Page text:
QCEA has published a new briefing paper analysing the position of the European Union towards the ongoing conflict in Israel/Palestine.
The paper sets out the EU’s stated positions in the context of its important role in the region. This role includes its membership of the Middle East ‘Quartet’ and its status as both a major donor to the Palestinian Authority and key trading partner of Israel. The five key issues that are analysed are: borders, settlements, Jerusalem, security and refugees – those that are well-known to all relevant actors in the conflict.
The paper includes several prominent international proposals that have been made in the last ten years coming from the United States, within Israel and the Palestinian Territories and from the League of Arab States. It also presents the current positions of the Government of Israel and the Palestinian Authority, complete with extensive up-to-date references throughout. A summative but detailed annex is included at the end of the paper to broadly trace the history of the conflict at this present impasse.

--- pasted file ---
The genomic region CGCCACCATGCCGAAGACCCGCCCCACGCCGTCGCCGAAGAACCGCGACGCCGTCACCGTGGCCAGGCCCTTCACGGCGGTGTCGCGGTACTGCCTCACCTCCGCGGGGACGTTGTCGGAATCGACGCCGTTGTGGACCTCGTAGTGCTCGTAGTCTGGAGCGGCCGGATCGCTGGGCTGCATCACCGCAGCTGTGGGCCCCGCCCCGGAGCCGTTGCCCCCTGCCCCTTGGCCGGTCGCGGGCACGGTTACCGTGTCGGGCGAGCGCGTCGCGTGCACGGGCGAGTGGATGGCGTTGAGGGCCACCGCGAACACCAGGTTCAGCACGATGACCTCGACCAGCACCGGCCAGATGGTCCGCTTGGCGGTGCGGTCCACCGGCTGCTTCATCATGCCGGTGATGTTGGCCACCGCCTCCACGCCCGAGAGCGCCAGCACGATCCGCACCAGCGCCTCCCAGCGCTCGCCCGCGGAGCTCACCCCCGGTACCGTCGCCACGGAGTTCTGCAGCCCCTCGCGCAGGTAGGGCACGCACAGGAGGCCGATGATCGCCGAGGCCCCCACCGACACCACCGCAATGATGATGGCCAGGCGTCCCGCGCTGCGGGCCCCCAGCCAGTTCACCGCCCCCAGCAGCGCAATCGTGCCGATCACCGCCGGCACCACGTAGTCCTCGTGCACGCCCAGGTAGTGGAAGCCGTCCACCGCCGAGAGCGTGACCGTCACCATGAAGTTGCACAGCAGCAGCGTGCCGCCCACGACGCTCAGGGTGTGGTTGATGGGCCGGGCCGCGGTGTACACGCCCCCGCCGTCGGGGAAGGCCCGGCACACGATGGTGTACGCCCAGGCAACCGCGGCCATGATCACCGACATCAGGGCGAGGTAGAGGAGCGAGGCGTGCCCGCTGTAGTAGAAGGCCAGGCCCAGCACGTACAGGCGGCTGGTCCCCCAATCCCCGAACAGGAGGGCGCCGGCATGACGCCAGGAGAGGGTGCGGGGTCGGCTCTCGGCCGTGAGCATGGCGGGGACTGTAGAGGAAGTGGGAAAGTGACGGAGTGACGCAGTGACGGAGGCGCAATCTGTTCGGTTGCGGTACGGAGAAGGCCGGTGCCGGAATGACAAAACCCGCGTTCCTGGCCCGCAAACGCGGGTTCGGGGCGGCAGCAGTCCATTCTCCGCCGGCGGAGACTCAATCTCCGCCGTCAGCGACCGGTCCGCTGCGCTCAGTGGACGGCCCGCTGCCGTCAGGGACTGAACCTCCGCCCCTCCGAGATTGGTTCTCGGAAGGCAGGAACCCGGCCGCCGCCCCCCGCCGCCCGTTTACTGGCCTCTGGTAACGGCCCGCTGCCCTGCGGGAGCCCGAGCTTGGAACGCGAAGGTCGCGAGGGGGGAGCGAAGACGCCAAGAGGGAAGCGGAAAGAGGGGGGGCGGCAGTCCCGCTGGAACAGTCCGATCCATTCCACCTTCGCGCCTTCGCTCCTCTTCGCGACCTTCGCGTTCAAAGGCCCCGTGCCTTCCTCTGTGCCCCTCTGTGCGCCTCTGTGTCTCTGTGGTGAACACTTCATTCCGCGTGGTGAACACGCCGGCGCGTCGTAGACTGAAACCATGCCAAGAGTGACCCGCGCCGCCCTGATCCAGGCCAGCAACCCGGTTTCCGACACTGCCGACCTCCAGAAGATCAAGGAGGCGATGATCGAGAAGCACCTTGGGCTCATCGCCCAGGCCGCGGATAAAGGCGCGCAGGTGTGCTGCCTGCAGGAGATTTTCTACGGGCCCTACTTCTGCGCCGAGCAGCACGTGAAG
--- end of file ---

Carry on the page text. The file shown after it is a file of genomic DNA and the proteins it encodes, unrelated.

What emerges from the analysis is the extent to which the EU’s stated positions on a resolution of the conflict align with those of the Palestinian Authority and the Arab League States and diverge from those of the current Government of Israel. With the EU seeking to play an increasingly prominent role towards the conflict and in the Middle East region more broadly, the paper recommends steps the EU could take to contribute to a just and lasting peace. These draw on the findings of QCEA’s previous briefing papers, all of which can be downloaded from our programme page on our website.
The topic of the paper is particularly pertinent at the present time, as the EU is deliberating its stance ahead of the attempted efforts of the Palestinian Authority to have a Palestinian State recognised at the United Nations in September. The paper aims to generate discussion on how the EU’s position are translated into action, and provides some recommendations on what more could be done for the EU to uphold its stated principles towards the conflict in the framework of international law and human rights.